Disney continues its train of live-action remakes with Aladdin. After some disastrous promotional footage, fans were shaking their heads in disappointment – particularly with the look of Will Smith’s uncanny valley Genie. Some of that initial negative feedback has fizzled but there is still some anticipation for a full-out disaster. Fortunately (or unfortunately for some) Aladdin is not the catastrophe that was expected. That’s not to say it’s great but you could do far worse than the messy fun it delivers.

The live-action version of Aladdin is about 95% the same as the 1992 animated movie. Sure, they added a few characters and scenes, but it’s almost shot for shot the same movie. It’s almost impossible to not compare the two. In fact, most people will watch it just for that. It’s easy to say that you can’t compete with the original. In 1992, Aladdin was a fresh and new look for animated features. Latch on some nostalgia and the original seems to always beat whatever remake Disney has to offer. This is the lose-lose situation with this remake phase Disney is going on. You can’t sway too much from the source material but you can’t just do the same thing over again.

Sherlock Holmes and Snatch director Guy Ritchie tries his hands on the iconic Disney property resulting in a mixed bag. He can direct the action scenes in his usual frantic kinetic style, but he seems unsure what to do with the musical numbers. He can’t decide if the music is diegetic or source. It’s like he is uncomfortable transitioning from dialog to song which gives us some awkward results. But it is nice to see that the original songs still hold up. They prove to be one of the strongest things in the movie even though they are not as organically presented as they are in the original.

The biggest question is how Will Smith does in the iconic Genie roll that Robin Williams immortalized. Obviously, it is just about impossible to replicate what Williams did and the movie is smart enough to not do that. Will Smith has had a bit of a slump lately, but his Genie is one of the brighter spots in his career. Exchanging Robin Williams’ character imitations with Smith’s swagger and charm, this 2019 Genie is a sassy comical creation of the Fresh Prince kind. They are big blue shoes to fill and he pulls it off. He is charismatic, fun, and most importantly funny.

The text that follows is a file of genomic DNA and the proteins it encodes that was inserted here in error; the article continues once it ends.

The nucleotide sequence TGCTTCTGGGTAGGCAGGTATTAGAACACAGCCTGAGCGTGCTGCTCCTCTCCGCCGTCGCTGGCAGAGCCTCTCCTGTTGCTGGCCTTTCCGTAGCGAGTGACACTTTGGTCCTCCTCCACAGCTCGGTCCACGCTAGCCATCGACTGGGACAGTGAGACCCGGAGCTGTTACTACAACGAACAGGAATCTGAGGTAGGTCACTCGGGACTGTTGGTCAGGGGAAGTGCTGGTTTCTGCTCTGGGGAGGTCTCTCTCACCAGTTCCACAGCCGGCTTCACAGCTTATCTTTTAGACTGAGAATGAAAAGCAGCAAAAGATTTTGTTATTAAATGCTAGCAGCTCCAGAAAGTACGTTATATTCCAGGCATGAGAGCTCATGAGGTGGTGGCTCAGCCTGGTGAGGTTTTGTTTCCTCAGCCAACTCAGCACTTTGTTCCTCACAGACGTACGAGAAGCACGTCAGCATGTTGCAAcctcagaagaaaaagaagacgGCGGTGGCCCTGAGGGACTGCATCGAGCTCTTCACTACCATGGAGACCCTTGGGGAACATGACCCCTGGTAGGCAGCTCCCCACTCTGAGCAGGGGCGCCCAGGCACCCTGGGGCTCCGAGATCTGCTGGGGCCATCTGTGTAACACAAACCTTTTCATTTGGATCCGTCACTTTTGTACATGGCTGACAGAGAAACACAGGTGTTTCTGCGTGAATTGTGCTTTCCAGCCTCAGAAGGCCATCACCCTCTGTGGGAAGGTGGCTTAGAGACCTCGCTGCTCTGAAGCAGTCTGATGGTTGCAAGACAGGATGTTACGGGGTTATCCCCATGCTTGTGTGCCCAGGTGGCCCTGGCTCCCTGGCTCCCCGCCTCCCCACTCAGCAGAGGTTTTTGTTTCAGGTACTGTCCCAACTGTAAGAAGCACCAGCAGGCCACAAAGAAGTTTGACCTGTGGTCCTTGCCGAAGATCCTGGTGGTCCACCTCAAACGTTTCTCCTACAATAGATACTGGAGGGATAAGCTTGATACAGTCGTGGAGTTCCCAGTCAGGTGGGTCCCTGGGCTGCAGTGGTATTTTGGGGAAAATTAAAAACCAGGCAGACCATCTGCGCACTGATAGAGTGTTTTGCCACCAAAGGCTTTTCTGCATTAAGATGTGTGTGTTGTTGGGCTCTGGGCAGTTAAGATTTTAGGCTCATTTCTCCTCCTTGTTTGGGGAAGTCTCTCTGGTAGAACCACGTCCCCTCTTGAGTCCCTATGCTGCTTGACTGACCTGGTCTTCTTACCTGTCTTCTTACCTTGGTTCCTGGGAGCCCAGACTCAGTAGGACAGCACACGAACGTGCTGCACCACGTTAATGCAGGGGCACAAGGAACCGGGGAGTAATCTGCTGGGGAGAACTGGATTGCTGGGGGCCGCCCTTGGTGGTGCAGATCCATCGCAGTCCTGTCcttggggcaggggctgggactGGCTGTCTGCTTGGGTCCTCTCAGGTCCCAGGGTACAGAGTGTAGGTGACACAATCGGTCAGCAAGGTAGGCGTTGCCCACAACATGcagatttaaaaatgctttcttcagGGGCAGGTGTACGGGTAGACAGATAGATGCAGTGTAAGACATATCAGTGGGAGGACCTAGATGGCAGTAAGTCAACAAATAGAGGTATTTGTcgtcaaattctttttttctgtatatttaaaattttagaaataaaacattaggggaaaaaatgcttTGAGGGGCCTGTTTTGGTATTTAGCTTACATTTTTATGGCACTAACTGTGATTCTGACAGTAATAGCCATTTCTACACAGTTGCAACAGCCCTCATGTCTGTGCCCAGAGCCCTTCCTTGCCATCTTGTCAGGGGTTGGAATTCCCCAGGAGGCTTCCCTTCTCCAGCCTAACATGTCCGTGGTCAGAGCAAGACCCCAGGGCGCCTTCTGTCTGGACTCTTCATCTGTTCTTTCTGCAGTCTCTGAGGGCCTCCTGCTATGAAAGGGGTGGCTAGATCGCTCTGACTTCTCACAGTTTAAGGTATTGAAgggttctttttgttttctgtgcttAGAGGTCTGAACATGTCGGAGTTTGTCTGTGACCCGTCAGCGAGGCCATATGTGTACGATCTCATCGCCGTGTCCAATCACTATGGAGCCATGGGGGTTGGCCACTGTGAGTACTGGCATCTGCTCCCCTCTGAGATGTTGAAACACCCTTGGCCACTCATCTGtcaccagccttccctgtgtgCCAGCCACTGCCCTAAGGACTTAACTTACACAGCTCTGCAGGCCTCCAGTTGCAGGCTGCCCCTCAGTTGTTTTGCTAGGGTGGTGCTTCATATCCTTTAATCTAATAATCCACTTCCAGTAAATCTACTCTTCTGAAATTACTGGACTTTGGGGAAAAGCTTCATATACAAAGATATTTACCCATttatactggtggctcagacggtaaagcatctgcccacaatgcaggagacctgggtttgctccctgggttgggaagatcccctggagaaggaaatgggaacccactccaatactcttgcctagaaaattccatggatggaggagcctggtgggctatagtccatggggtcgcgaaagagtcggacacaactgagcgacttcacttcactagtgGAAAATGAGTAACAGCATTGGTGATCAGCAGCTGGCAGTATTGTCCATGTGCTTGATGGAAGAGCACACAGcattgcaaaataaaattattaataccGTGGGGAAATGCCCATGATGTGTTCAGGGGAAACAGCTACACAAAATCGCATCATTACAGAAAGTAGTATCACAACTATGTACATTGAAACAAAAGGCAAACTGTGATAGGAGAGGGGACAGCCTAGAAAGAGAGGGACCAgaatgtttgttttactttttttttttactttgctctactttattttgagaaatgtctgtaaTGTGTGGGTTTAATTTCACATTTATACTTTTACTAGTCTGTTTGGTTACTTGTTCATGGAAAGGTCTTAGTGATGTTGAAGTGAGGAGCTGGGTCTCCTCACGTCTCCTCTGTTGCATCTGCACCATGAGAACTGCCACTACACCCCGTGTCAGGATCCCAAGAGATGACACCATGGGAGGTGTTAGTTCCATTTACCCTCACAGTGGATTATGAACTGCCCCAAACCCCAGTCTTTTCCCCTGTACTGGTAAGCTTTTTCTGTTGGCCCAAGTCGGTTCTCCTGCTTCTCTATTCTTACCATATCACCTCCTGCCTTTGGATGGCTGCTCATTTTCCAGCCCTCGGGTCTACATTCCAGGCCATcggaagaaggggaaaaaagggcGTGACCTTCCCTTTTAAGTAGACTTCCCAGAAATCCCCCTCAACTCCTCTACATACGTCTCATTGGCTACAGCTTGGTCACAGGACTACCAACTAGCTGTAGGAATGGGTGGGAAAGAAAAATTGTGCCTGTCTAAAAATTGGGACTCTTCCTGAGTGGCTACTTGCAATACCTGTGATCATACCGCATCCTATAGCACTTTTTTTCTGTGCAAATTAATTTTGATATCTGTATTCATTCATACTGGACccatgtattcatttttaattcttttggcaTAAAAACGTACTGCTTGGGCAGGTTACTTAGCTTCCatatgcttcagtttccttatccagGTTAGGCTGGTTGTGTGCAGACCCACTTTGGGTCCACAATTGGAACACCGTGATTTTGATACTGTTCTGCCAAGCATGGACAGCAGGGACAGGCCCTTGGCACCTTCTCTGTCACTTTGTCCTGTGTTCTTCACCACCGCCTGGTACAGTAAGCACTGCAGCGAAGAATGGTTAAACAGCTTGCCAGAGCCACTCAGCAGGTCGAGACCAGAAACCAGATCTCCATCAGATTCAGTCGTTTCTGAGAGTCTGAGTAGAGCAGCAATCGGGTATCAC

The mostly newbie cast pull off what they can with the corny material but at times the acting can look like a high school production. Save for Naomi Scott as Princess Jasmine. She gets a juicer role as prospective ruler contemplating strategies helping her Kingdom. She also has the strongest voice of the bunch and gets the only new original song. It’s a giant ballad of the Frozen kind that’s as catchy as it is hokey. Mena Massoud’s Aladdin has the charm but could use a couple more sessions acting with green screen. You may get a sense of Hayden Christensen’s Star Wars acting with odd voice inflections and over the top facial expressions. On the bright side, he has some great dance moves.

The movie moves fast even though it clocks in at a little over two hours. Aladdin goes through the motions beat by beat without much heft. It has a beautiful blast of color and imagination that mimic Bollywood. At times it’s almost too polished and you can’t help but think this is all taking place in an air-conditioned studio but try to suspend your belief. But in a line of Disney remakes that don’t seem to be stopping soon, this one ranks in line with Beauty and the Beast. It’s unnecessary and doesn’t offer anything new but it’s fun enough to turn off your brain off and enjoy what you can.